Palantir Technologies, a global data analytics company co-founded by Peter Thiel, co-founder of PayPal, denies any connection to a Hong Kong bitcoin mining company that claims to be owned by Palantir Technologies, according to International Business Times. The mining company, CoinFac Ltd., promises to deliver…
Palantir Technologies, a global data analytics company co-founded by Peter Thiel, co-founder of PayPal, denies any connection to a Hong Kong bitcoin mining company that claims to be owned by Palantir Technologies, according to International Business Times. The mining company, CoinFac Ltd., promises to deliver faster bitcoin mining using quantum computing.
A Palantir Technologies spokesperson said there is no connection between the companies. The spokesperson further noted that Palantir has asked CoinFac to remove references to Palantir.
Palantir raised $880 million in December and works with law enforcement agencies to track terrorists. Palantir has expanded into the financial sector to help hedge funds and banks process data.
CoinFac claims its customers will be able to benefit from quantum computing processing. It claims it will make bitcoin mining 4,000 times faster than traditional computers. Its website says users can pay between 1 BTC and 100 BTC to rent the processing power for one year.
A CoinFac press release dated May 9 and distributed by PRWeb claimed CoinFac’s entrance into the cryptocurrency world with its quantum computing technology “sends bitcoin trading prices spurring upwards by 3.5%, with a positive market sentiment driving the momentum.”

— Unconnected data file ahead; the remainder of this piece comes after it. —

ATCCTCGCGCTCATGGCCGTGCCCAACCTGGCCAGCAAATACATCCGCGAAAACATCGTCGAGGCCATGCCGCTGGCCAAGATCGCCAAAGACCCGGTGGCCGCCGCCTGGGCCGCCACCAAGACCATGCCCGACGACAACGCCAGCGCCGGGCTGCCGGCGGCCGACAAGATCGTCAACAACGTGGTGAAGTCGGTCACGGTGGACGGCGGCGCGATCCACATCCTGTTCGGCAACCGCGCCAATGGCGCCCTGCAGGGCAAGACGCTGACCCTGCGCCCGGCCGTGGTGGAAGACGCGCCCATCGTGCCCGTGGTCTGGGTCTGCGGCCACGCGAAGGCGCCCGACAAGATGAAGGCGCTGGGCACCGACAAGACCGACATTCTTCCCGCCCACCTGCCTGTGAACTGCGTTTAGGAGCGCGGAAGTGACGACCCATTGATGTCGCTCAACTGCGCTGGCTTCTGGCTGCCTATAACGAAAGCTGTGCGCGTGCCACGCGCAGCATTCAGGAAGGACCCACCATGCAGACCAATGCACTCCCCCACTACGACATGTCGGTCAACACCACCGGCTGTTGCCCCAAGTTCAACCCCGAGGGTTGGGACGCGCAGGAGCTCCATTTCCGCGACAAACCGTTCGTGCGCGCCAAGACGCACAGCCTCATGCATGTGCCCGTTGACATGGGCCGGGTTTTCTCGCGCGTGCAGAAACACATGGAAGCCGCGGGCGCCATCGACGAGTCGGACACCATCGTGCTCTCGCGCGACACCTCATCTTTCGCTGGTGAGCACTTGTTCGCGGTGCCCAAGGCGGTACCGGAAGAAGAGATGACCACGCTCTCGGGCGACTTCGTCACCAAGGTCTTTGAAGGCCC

CoinFac’s website lists 12 mining packages, of which the two most expensive are noted as “sold out.”
The website claims the 50 BTC and 100 BTC options are sold out, which indicates customers have already paid $22,500 and $45,000 to use these services. The company said it will provide customers access to a quantum computer through the cloud, but it does not indicate where the quantum computer is located or who owns it.
The website also states 100% guaranteed bitcoin mining results.
Some news websites have carried the CoinFac press release with little editing.
The only commercially available quantum computer costs around $10 million, International Business Times reported.
Contacted by phone, a person at CoinFac told the publication that a spokesperson was not available to speak. CoinFac did not respond to an emailed question about the claim that Palantir owns the company or how many customers have paid for CoinFac’s services.
CoinFac’s website claims a man named Mike Howzer founded the company. It describes him as a cryptocurrency thought leader and a former executive at Oracle, Intel and Google.
The biography claims Howzer is referenced in The New York Times, The Wall Street Journal and Business Week, but an online search by International Business Times of these publications turned up no such references.
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Last modified: January 10, 2020 2:56 PM UTC